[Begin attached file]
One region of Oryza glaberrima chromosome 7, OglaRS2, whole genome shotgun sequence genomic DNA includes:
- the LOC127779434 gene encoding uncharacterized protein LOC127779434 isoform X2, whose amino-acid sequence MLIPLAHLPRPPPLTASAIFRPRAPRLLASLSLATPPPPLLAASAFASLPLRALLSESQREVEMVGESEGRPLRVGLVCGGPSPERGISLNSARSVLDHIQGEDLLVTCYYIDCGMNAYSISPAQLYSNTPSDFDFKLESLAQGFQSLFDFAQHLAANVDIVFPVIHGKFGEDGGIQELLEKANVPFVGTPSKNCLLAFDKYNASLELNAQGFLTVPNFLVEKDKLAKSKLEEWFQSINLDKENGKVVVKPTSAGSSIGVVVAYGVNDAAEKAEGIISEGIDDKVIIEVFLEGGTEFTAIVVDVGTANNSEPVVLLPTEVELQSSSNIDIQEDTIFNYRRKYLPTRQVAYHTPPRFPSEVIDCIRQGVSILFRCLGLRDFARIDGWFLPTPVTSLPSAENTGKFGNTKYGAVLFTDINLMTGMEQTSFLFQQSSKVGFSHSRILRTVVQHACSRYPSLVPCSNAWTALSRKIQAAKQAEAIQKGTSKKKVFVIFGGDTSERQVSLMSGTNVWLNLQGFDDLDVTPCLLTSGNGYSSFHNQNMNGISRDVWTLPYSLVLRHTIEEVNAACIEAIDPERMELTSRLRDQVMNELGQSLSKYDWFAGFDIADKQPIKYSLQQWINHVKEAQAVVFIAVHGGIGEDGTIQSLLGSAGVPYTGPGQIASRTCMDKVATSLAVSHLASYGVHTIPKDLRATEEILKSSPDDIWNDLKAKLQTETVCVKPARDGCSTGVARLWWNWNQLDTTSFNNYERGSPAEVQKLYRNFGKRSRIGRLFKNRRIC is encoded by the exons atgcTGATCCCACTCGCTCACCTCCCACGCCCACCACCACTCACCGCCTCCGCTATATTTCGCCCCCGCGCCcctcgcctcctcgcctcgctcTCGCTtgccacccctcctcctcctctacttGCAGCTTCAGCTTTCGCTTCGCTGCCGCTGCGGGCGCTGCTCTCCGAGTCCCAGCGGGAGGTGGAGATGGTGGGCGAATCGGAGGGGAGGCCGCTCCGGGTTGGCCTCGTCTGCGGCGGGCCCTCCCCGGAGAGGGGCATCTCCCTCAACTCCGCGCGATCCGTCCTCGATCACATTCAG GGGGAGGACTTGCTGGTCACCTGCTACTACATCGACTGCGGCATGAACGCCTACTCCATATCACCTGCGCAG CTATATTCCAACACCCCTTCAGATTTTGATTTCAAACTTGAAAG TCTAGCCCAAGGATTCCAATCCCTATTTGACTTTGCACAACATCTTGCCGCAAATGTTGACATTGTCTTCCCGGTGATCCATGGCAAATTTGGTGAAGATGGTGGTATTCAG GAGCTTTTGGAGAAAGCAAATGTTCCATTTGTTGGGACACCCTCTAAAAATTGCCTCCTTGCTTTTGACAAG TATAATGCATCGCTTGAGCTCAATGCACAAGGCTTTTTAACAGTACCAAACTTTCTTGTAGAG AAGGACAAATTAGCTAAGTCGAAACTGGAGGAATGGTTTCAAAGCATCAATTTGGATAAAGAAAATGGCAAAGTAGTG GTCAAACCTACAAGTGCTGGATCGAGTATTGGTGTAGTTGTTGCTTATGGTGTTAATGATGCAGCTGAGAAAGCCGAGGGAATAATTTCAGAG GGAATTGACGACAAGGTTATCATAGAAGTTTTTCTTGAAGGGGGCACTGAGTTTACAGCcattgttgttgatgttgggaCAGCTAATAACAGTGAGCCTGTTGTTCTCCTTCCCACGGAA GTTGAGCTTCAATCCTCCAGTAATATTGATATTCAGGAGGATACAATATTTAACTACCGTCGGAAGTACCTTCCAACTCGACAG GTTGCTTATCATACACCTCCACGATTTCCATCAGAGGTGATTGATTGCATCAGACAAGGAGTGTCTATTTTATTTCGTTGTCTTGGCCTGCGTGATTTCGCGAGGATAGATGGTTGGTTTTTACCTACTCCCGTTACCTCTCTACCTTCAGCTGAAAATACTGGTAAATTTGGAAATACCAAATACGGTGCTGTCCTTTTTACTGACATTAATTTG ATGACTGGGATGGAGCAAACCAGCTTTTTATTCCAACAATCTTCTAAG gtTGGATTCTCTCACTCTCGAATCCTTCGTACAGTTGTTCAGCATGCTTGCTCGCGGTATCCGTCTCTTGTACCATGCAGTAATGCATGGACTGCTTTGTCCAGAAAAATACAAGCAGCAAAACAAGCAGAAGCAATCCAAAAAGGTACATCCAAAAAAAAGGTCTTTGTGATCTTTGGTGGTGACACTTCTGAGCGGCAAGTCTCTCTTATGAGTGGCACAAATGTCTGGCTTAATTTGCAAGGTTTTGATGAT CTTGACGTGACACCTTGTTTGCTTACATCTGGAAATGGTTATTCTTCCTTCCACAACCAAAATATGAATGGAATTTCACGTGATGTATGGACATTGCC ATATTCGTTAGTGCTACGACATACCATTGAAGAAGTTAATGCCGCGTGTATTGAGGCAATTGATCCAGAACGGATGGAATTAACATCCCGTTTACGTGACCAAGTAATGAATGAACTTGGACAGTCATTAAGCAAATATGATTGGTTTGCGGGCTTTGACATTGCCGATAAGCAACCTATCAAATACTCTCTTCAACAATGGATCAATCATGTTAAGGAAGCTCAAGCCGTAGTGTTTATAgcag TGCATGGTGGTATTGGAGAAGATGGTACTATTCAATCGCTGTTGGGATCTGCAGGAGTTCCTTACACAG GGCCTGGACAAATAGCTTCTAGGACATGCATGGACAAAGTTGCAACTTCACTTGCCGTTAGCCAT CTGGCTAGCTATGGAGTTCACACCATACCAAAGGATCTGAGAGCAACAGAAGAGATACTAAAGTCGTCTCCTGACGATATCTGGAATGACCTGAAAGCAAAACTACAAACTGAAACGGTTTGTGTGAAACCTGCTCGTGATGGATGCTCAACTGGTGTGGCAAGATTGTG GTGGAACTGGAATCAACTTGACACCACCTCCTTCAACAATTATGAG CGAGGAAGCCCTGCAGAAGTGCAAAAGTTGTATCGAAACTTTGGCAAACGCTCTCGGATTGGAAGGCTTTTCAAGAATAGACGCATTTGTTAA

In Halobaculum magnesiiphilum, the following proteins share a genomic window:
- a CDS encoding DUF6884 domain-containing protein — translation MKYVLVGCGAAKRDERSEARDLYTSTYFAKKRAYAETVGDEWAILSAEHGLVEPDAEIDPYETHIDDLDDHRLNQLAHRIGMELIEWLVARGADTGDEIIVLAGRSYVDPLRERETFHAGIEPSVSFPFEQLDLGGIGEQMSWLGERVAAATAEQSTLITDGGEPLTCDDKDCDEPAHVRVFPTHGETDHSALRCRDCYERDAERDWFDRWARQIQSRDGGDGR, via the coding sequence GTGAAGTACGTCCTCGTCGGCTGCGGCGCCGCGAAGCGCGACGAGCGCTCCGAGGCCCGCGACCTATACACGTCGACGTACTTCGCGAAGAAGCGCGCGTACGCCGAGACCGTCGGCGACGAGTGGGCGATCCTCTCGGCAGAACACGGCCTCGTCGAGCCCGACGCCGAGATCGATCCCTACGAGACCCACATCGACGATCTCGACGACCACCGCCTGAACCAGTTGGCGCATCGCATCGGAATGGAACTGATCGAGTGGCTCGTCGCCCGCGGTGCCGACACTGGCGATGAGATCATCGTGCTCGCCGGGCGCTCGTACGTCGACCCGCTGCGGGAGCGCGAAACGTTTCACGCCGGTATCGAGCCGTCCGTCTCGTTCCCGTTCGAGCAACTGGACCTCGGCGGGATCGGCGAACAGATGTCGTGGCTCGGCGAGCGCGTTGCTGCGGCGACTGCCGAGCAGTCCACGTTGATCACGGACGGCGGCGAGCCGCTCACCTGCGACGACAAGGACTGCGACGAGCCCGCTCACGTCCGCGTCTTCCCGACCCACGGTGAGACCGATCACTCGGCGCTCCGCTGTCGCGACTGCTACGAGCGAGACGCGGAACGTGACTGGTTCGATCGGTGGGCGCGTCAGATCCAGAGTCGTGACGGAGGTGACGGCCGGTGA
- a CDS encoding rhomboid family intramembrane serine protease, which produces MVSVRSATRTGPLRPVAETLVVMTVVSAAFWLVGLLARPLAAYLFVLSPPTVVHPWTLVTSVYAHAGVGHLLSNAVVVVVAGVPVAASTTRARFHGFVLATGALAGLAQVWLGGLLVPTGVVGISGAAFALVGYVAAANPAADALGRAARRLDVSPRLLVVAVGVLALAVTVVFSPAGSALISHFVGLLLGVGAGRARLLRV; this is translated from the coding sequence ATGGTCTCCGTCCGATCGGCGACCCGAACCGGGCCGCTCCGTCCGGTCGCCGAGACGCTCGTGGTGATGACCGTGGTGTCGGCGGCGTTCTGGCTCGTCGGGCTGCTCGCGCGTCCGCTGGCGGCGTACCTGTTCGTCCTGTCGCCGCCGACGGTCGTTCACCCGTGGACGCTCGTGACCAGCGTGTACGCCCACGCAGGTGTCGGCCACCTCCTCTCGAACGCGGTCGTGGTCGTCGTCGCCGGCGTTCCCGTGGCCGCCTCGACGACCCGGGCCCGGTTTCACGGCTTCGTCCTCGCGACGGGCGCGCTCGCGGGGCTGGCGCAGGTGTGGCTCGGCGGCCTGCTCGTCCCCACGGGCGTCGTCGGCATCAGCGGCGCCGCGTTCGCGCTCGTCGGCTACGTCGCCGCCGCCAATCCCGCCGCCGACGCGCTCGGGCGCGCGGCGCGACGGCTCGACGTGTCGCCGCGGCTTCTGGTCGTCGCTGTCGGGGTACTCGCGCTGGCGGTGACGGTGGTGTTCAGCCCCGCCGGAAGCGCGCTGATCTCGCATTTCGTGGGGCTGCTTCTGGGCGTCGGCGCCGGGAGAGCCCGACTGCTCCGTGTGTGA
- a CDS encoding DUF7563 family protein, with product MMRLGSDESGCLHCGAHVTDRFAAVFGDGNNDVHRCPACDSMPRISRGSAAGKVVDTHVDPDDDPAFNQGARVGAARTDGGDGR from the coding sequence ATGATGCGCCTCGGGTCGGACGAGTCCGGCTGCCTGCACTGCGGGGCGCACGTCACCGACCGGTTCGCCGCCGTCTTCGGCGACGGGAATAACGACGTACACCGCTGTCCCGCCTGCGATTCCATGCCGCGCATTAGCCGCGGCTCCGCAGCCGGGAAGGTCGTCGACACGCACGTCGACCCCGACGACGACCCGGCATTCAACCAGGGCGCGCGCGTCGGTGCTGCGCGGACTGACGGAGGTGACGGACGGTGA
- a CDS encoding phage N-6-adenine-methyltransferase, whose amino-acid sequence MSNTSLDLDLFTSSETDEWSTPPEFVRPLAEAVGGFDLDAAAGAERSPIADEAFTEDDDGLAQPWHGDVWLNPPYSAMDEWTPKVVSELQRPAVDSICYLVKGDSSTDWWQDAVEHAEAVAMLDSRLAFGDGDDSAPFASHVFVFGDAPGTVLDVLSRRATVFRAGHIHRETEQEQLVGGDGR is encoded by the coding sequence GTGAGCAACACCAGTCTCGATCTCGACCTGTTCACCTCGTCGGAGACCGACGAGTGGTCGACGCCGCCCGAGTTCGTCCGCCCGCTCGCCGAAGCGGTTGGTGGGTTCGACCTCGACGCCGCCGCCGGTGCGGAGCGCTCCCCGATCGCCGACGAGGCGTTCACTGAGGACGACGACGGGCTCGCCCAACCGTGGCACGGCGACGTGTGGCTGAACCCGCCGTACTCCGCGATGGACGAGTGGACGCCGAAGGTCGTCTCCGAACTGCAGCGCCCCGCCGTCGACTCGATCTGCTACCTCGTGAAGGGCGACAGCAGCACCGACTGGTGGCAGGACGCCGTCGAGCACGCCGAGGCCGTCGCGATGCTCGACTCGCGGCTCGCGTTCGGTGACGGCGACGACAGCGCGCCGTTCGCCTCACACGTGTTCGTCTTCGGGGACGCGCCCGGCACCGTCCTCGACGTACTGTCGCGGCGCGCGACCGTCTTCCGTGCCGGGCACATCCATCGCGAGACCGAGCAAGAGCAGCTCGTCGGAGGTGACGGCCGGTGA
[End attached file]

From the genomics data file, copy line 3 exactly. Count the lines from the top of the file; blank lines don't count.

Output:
In Halobaculum magnesiiphilum, the following proteins share a genomic window: